On Saturday night at the Washington International Horse Show (WIHS), take a close look when you hear a deep baritone voice begin the time-honored first verse of “The Star-Spangled Banner,” the national anthem of the United States. Standing in the spotlight center ring will be Retired Master Sergeant Caleb Green. He’s sung the national anthem at WIHS for a decade.
Green, from Woodbridge, VA, has no equine connection, though he enjoys watching the horses compete after he sings and sometimes brings some of his seven children to join him. “The only horsepower in our family is in our vehicles!” Green joked. “We absolutely watch the show—if we could afford it, my daughter would probably be an equestrian. She loves it. But sports are expensive. They play soccer and other sports.”
But he has strong ties to the Capital One Arena—he has sung the national anthem at Washington Capitals ice hockey games since 1999. He even has a Stanley Cup ring awarded to him by Caps owner Ted Leonsis after the Caps’ Stanley Cup victory in June. “I am a Capitals fan. I got it bad!” Green said. Most of the time when he sings before Caps games, he performs a duet with Sergeant Major Bob McDonald. “I think we're the only ones in the entire industry, whether it's the NBA or NHL or in baseball, where we do a duet. You'll see trios and quartets, choruses, all those. But we're the only duet I've seen,” Green said.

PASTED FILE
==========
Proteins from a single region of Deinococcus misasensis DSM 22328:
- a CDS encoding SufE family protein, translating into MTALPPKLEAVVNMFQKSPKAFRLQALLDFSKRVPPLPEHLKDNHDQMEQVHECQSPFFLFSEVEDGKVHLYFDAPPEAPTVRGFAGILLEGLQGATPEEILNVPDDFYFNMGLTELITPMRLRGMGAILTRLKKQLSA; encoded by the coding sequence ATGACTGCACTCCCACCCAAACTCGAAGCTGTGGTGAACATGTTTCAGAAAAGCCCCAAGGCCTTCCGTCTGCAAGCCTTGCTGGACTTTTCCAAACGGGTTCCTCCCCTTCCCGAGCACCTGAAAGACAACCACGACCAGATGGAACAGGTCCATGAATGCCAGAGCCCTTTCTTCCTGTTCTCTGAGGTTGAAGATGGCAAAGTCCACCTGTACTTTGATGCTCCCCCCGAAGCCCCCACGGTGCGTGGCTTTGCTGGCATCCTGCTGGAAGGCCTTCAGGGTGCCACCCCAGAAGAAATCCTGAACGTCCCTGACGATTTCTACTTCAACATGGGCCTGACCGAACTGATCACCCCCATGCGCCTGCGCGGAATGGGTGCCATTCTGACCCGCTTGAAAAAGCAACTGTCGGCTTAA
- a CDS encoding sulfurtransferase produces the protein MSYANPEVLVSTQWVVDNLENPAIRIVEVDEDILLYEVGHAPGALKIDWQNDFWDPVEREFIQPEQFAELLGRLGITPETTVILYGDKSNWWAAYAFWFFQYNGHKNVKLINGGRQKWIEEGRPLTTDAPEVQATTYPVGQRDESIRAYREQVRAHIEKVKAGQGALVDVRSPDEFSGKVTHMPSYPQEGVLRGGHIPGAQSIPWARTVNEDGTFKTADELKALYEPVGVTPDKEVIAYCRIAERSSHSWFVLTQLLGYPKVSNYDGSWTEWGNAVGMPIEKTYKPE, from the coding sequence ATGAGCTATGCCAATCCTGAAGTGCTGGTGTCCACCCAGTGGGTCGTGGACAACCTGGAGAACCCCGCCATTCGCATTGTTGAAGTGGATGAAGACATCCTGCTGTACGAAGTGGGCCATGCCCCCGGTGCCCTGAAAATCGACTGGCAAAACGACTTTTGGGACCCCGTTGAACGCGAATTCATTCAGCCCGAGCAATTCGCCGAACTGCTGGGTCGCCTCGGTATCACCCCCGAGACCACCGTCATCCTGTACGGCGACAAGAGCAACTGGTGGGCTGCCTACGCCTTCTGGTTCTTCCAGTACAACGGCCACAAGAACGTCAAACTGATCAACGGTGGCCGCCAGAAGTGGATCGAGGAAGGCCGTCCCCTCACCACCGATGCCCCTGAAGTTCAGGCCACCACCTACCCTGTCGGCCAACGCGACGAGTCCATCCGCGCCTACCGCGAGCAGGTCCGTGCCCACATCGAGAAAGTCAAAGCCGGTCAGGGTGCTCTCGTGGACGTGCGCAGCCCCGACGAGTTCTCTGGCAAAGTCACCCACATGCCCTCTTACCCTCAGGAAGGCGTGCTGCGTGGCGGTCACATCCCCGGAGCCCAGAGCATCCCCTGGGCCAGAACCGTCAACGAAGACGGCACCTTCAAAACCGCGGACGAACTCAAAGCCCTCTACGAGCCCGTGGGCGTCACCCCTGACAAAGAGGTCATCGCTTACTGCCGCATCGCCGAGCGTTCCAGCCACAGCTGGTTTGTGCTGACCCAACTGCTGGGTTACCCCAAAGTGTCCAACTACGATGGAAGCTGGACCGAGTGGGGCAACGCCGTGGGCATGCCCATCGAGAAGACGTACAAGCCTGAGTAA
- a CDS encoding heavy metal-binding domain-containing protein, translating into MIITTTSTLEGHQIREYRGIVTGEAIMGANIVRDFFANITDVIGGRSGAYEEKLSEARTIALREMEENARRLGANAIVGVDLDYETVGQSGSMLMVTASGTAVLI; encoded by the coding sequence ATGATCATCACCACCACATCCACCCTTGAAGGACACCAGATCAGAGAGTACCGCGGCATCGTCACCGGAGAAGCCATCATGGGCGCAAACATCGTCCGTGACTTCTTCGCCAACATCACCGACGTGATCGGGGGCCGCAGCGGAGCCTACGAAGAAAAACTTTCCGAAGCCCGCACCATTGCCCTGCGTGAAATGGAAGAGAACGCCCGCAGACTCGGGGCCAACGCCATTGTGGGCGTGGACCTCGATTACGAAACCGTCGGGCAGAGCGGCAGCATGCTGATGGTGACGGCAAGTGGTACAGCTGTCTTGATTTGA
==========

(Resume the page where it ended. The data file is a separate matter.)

You might not realize it, but you’ve also probably heard Green perform before. He sang at President Barack Obama’s 2009 inauguration concert, and he’s sung the anthem at Washington Redskins football games. In 2008, he performed “O Holy Night” for the TNT production of “Christmas in Washington 2008.” He’s also performed at The NAACP Image Awards and The Naval Air and Sea Show in Ft. Lauderdale.
Green, now retired, served in the U.S. Army for 30 years. He spent 14 years as a communications officer, then sang as a premier vocalist in the U.S. Army Band Downrange for 16 years and performed all over the world.
Green grew up singing in church and studied music education at Hampton University in Hampton, VA, then joined the Army. He retired from the Army in 2015 after his 30 years of service, but he is by no means idle. He still performs as a musician in the D.C. area, works as a marketing associate for LegalShield, and volunteers for many different groups. He’s passionate about serving others and has been the director of the Center for American Military Music Opportunities (CAMMO) since 2014.
CAMMO’s mission is to create music-based therapeutic programming and outlets for service members, veterans, and their families and to train them for music-based career opportunities. “I work with veterans who are on the recovery journey, whether it be PTSD or substance abuse or something else,” Green said. “We do whatever we can to use our talents to bring them to a place of healing and restoration.”
For Green, the national anthem isn’t just a tradition. “It’s also a moment in the arena that takes your focus off the entertainment and sport aspect of the show. Being able to see their athletes ride is a benefit of the freedoms that we have,” he said.